This big unanswered question about finding the right words is why I decided to start sharing my grief story. We need to understand that this is a learning curve for us all and the bottom line is there's no obvious way to support the griever besides just showing up with love, authentically and consistently. If you are an authentically funny person, I hope you’ll show up as that! If you are a quiet listener, show up and do that. If you are a caregiver by nature you could offer to grocery shop, cook a meal or take the kids for a walk.
Just remember that in any given moment, the griever may not accept your offer but they’ll certainly appreciate it and feel that authenticity. For example, many people offered to bring us food when Darcy died, but I am the cook in our home so it felt unusual to have others delivering meals to us. My kids needed to feel grounded, safe and just a little bit of normalcy, wherever possible, so that meant they needed me to be in the kitchen (preferably singing an 80's power ballad) BUT I appreciated every offer. And when those offers or texts or silly cat GIFs are CONSISTENT then I’ll know just who to reach out to when I DO need help or a meal, a laugh or a babysitter. Consistency shows me that you love me unconditionally – whether I can accept your current offer of help or not. You just keep reaching out. It doesn’t matter to you if I am calm in one moment and batshit crazy the next. You have no expectations of me. That is what I need to know during this time. That you will show up, no matter what. That I can rely on you, consistently, even if I forget to respond to your texts sometimes (Nadine S!) or I graciously refuse a lasagne (almost everyone else I know!). I know you are there. That is what helps my heart, makes me feel held and keeps me keepin’ on.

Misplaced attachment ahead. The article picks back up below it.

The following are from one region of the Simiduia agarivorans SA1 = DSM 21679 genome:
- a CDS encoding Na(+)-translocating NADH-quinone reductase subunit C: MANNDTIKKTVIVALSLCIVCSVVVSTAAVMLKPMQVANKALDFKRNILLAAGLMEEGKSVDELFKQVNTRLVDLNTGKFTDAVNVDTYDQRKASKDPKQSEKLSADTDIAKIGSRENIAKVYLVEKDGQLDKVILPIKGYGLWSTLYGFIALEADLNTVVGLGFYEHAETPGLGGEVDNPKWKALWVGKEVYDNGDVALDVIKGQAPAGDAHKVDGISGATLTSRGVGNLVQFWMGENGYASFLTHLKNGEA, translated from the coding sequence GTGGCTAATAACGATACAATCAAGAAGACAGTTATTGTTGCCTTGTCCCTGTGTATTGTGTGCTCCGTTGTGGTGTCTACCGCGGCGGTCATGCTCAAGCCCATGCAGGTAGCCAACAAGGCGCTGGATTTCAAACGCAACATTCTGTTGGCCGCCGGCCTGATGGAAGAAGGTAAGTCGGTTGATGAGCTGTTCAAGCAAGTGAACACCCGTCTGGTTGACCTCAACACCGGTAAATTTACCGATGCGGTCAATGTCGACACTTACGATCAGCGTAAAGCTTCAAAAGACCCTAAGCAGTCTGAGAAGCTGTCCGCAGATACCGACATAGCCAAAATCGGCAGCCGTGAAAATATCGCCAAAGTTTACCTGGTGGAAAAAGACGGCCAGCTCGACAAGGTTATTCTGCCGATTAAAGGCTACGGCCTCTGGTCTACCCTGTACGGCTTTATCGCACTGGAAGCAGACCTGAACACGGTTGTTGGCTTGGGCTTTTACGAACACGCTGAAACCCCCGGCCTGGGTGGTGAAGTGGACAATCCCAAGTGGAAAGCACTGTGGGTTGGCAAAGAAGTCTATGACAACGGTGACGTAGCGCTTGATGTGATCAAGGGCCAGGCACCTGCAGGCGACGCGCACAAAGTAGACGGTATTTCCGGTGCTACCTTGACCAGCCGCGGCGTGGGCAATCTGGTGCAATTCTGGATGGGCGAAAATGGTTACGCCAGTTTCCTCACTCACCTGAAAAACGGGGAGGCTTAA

In my experience, if we keep these ideas at the top of mind and let go of our fixation with having the “right words”, we can alleviate a lot of the disconnection and isolation that we feel as grievers AND as supporters. We will all be in both of these roles, multiple times, in this life and so will our children so let's start modelling a new way. Let’s just bring the high vibes, authentically and consistently. You’ll feel way better! I’ll feel way better! Just showing up is going to keep your dial tuned into love and I will be able to feel that frequency. You will too. I promise. #winwin
Til Next Time,
Heal and Be Healed.